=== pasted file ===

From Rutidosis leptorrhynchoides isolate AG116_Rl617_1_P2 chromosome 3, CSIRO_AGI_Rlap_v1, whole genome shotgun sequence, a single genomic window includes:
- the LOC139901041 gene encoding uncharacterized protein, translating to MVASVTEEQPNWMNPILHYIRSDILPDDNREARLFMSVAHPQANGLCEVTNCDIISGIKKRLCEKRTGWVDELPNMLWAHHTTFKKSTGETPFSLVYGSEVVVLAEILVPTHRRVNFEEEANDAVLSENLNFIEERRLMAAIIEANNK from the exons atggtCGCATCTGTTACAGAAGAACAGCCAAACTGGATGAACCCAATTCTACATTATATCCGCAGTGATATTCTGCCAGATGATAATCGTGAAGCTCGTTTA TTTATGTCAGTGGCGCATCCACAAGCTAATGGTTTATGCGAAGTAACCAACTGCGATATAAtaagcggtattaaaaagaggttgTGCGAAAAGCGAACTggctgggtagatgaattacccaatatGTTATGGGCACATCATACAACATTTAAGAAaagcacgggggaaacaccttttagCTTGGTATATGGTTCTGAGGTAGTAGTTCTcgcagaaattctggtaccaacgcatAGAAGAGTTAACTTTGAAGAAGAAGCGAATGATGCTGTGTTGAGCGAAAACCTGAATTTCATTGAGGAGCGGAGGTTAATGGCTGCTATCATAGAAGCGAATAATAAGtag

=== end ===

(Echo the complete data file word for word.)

From Rutidosis leptorrhynchoides isolate AG116_Rl617_1_P2 chromosome 3, CSIRO_AGI_Rlap_v1, whole genome shotgun sequence, a single genomic window includes:
- the LOC139901041 gene encoding uncharacterized protein, translating to MVASVTEEQPNWMNPILHYIRSDILPDDNREARLFMSVAHPQANGLCEVTNCDIISGIKKRLCEKRTGWVDELPNMLWAHHTTFKKSTGETPFSLVYGSEVVVLAEILVPTHRRVNFEEEANDAVLSENLNFIEERRLMAAIIEANNK from the exons atggtCGCATCTGTTACAGAAGAACAGCCAAACTGGATGAACCCAATTCTACATTATATCCGCAGTGATATTCTGCCAGATGATAATCGTGAAGCTCGTTTA TTTATGTCAGTGGCGCATCCACAAGCTAATGGTTTATGCGAAGTAACCAACTGCGATATAAtaagcggtattaaaaagaggttgTGCGAAAAGCGAACTggctgggtagatgaattacccaatatGTTATGGGCACATCATACAACATTTAAGAAaagcacgggggaaacaccttttagCTTGGTATATGGTTCTGAGGTAGTAGTTCTcgcagaaattctggtaccaacgcatAGAAGAGTTAACTTTGAAGAAGAAGCGAATGATGCTGTGTTGAGCGAAAACCTGAATTTCATTGAGGAGCGGAGGTTAATGGCTGCTATCATAGAAGCGAATAATAAGtag